The rapid disappearance of species is classified as one of the planetâ€™s weighty environmental worries due to pollution, global warming and climate change. There are fearful indications that â€˜mass extinctionâ€™ of plants, including fruit bearing and medicinal ones and animals is imminent.
He called on all to make frantic effort to rescue the environment from the impact of climate change and its attendant effect.
Prof. Emmanuel Obot, Executive Director, Lekki Conservation Foundation, noted that apart from invasive alien plants and oil pollutants, the mangrove swamp forest, a major part of Nigeriaâ€™s ecosystem is gradually being destroyed. Human activities such as gas flaring, abandonment of equipment, over-grazing and massive hunt for games constitute avoidable threats to the ecosystem.
While suggesting that our national priority should be the conservation of the forest system through halting of deforestation and planting of trees, the LCF Director, urged corporate entities not to put profit above environmental sustainability.
In a presentation titled Biodiversity and Ecosystem Care and the Green Economyâ€ Chairman of the Board of Traditional Medicine, Dr. Bunmi Omoseyindemi noted that climate change, if unchecked can hamper the Global GDP by between 5-20% thereby up-scaling poverty and posing serious health challenges.
Citing the 2005 Millennium Ecosystem assessment which concluded that 60% of the Earthâ€™s ecosystems are damaged or being degraded,Â Dr. Omoseyindemi said it is imperative for the human race to embrace a mind-set change which will ensure responsible actions.
While also calling on corporate entities to estimate their activities within the context of the environmental sustainability, the Traditional Medicine Board boss says itâ€™s the era of responsibility.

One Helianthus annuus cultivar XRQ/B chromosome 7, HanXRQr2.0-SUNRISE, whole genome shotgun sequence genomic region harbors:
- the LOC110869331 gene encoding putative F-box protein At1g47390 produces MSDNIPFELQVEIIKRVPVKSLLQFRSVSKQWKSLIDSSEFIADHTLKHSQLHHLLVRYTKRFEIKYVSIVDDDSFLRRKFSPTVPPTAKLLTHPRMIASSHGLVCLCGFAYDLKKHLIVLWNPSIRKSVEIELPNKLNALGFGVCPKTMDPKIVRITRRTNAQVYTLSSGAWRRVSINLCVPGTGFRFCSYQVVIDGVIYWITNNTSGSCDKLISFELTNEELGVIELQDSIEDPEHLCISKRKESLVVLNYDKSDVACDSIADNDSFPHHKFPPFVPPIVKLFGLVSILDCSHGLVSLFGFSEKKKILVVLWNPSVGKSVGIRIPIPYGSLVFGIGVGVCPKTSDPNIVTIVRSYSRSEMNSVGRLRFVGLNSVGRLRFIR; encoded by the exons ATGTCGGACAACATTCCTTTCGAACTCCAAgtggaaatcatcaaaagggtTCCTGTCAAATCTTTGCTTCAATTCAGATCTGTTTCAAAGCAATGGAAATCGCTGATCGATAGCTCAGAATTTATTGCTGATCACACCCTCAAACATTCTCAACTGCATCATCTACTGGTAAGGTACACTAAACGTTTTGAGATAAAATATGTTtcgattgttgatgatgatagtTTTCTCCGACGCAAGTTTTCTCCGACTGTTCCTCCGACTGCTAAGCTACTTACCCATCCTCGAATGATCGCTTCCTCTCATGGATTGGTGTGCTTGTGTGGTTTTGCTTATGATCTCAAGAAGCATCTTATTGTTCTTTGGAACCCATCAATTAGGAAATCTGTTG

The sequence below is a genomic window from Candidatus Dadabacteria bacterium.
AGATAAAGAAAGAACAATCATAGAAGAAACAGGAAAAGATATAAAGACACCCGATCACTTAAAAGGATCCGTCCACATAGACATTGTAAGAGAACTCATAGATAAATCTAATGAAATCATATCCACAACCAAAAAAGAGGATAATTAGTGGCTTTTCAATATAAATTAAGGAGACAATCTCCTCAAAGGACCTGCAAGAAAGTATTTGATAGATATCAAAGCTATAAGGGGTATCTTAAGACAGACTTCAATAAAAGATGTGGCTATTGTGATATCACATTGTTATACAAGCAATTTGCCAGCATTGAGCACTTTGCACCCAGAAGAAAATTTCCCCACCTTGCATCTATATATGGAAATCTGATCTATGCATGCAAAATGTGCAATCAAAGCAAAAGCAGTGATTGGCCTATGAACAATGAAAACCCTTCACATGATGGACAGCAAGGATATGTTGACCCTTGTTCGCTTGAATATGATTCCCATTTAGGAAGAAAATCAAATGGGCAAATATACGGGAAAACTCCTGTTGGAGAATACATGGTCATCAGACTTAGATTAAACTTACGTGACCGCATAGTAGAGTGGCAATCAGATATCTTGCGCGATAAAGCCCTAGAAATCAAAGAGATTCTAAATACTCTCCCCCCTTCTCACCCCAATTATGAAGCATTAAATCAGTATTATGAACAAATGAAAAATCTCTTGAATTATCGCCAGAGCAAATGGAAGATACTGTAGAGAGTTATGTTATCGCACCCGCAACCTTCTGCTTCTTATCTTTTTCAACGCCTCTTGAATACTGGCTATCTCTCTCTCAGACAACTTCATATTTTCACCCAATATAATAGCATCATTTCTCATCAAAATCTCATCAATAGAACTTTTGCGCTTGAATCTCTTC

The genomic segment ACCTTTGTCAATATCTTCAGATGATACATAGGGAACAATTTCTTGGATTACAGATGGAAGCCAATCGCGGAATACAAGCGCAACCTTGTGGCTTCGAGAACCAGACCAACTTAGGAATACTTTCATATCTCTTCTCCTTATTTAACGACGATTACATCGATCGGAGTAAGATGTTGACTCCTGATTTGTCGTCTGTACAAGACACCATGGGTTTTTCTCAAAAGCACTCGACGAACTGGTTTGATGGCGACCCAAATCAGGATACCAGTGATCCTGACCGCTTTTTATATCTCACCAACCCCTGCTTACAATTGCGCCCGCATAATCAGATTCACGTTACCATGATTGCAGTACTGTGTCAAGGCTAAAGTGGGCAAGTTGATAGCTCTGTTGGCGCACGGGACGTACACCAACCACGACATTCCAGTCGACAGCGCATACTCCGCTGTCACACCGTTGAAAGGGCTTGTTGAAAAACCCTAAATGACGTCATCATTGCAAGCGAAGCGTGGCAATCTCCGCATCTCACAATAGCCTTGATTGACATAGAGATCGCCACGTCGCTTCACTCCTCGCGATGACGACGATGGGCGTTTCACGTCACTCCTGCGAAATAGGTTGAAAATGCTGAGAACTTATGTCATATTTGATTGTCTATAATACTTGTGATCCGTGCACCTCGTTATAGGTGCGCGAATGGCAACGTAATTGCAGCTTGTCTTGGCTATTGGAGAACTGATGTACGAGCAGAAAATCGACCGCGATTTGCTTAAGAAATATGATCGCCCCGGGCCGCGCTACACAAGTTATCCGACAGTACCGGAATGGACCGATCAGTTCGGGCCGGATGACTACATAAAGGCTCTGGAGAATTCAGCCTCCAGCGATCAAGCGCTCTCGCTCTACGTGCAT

Calling for the continued protection of the ecosystem, he said the ecosystem constantly supply us with important services like fresh air and water, form the basis of our livelihood, offer recreation for millions of people and have cultural, religious and aesthetic values.
He explained that â€œnature does not only supply us directly useable resources such as nourishment which is the basis of many medicaments, the variety of the ecosystem also helps to stabilize the climateâ€.
In his own paper Prof. Toyin Ogundipe stated that biodiversity boosts the ecosystemâ€™s productivity so the need for preservation of the diversity in the wildlife.
He argued that the ecosystems shape nations by providing essential renewable resources , while sustaining human life by producing goods and services it depends on , including food fibres, shelter, energy, clean air and waterâ€.
In his remarks, the Lagos State Governor, Mr. Babatunde Fashola alluded to the fact that climate change had been linked to increase in the number of female children delivered in the tropics just as it has also led to miscarriages and sperm quality.
He also noted that the global warming has impacted on the diseases we had to contend with adding that there is a need for urgent action.